Alright. Just as a reminder if anybody has a question just feel free to raise your hand. As long as we can maybe just further expand it, it certainly sounds like the rollout of G4 Platinum is going very, very well. Can you maybe just give any anecdotal like comments in terms of whether or not it’s prompting perhaps some (indiscernible) the technology to - it breaks a little bit more or just any sort of added color would be helpful?

Steve Pacelli

Sure. I mean you read the blogs that was interesting, I had an investor call last week and someone new to the store hey they said look we’ve been scaring the blogs, we’ve been scaring the literature, we can’t find anything wrong with this product and they kind of laugh I said look we still have occasional patient complaints but I think most telling is there was a meeting here very world-renowned diabetes clinic here in Boston, we hosted some investors a month or so ago. And this was a clinic that was historically very reticent to prescribe CGM, didn’t believe the technology was ready for primetime, didn’t believe it was ready for all patients.

And I think fast-forward with the launch of the G4 Platinum we’ve seen a complete mind-shift there that the things we’re hearing and these were not prompted by Dexcom whatsoever, these were clinicians within the Joslin Clinic saying look we need CGM on all patients, all Type 1 patients need this technology. If they want to pump, a pump is nice, but a pump is really just a convenient way to deliver insulin, patients need to know where their blood sugar is whether it’s rising, whether it’s falling and at what rate in order to manage their disease and if they want to use a pump fine if they don’t they can use injections and achieve basically the same outcomes. So that’s a huge mind-shift for us from where this same clinic was. And again this is a world-renowned diabetes clinic so you have to feel that, trickle down the facts into smaller clinics.

Kristen Stewart - Deutsche Bank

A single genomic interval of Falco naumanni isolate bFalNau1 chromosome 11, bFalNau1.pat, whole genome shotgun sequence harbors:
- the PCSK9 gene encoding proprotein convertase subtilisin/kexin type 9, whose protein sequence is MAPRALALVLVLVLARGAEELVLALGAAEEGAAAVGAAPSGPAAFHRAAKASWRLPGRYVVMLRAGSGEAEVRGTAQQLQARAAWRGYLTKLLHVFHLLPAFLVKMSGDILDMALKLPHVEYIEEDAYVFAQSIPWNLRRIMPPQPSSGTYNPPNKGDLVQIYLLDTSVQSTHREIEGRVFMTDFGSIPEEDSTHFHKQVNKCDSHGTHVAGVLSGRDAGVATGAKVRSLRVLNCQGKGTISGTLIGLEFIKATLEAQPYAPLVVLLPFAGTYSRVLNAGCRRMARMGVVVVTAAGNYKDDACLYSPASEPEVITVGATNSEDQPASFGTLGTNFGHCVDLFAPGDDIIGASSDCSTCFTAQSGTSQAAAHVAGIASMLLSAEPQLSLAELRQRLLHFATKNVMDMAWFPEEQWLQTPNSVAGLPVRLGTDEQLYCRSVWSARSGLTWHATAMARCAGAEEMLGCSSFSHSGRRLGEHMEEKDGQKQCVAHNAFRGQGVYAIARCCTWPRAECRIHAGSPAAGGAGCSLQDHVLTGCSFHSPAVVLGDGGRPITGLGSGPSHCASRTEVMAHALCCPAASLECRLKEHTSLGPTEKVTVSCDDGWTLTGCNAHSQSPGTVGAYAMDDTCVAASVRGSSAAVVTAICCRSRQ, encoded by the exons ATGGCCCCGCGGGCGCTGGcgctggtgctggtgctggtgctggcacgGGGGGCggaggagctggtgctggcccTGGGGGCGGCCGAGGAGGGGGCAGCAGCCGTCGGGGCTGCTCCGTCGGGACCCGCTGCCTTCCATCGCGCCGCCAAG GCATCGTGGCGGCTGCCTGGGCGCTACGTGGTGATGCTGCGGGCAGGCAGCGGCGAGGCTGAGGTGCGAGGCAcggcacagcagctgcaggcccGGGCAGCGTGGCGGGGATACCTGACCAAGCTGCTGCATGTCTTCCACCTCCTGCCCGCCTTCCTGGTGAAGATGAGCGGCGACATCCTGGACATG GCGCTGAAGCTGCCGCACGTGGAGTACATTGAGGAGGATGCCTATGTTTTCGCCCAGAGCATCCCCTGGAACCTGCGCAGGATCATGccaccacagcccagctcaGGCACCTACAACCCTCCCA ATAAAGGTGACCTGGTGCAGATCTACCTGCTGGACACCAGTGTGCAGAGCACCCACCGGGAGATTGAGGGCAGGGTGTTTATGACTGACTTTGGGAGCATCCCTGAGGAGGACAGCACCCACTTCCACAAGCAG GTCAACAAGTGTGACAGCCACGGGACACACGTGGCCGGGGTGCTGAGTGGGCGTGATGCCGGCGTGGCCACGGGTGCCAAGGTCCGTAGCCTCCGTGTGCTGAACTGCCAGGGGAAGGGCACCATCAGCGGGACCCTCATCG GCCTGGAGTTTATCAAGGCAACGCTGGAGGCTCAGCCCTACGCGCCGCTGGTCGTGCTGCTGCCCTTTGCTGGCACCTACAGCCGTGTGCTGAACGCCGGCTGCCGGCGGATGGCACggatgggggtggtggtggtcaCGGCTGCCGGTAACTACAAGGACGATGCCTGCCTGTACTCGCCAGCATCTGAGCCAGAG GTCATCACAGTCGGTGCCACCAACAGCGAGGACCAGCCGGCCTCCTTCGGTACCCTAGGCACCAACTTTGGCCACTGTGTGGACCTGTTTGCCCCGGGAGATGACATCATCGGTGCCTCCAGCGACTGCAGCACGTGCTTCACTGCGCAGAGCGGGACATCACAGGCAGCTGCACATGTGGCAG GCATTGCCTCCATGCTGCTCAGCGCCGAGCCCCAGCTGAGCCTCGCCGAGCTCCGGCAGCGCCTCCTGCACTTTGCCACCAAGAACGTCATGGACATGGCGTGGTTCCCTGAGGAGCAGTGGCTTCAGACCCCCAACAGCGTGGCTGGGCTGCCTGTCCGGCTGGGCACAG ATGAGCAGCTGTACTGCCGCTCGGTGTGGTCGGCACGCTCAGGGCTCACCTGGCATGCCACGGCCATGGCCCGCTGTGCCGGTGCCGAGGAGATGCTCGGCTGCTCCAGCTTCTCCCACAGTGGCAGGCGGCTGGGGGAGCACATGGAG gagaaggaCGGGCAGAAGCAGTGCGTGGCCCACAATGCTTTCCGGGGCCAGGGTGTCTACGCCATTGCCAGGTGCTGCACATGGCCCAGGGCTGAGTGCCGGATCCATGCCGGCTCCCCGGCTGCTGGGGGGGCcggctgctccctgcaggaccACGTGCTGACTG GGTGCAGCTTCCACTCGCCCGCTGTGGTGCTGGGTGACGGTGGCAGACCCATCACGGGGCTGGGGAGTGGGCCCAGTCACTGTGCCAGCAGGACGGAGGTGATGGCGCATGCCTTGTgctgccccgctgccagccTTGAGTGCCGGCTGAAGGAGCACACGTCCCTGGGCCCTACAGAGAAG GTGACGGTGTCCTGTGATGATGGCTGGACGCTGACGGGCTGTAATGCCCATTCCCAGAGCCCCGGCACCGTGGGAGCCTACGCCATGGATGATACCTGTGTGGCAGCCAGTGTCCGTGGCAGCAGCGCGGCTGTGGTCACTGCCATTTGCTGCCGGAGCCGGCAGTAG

Okay. And I knew Medtronic I guess I was talked about bring in and play, it’s in light sensor, maybe talk about from what you’ve heard about that, what do you think it kind of compares can be headed with?

Steve Pacelli

Yeah we don’t know I mean on their recent earnings call I guess it was a week or so ago, it sounds like they pushed the timeline out slightly I think at one point it was supposed to be kind of spring to summer timeframe now I think they are saying ended the year that’s interesting they - we don’t have that much inside into what goes on in the diabetes business in Medtronic as they don’t disclose a whole lot but what we do know is that the sensor that they talked about is part of this Veo System their next generation pump system. The sensor they talked about last year at the American Diabetes Association and the data they presented on a poster doesn’t quite match up with the actual data as what we’re starting to understand and I say that because they presented some data last year at the ADA that would have you believe that their sensor performed much like our G4 Platinum, the data was very similar.

We’ve been able to obtain some of the sensors out of Europe, some independent investigators here in Boston have done the same and running through some very rigorous testing and we’ve not been able to get them to perform anywhere near as well as the G4 Platinum in fact we can’t get them to perform as well as even our prior technology as the SEVEN PLUS, same results produced by the independent investigators here in town.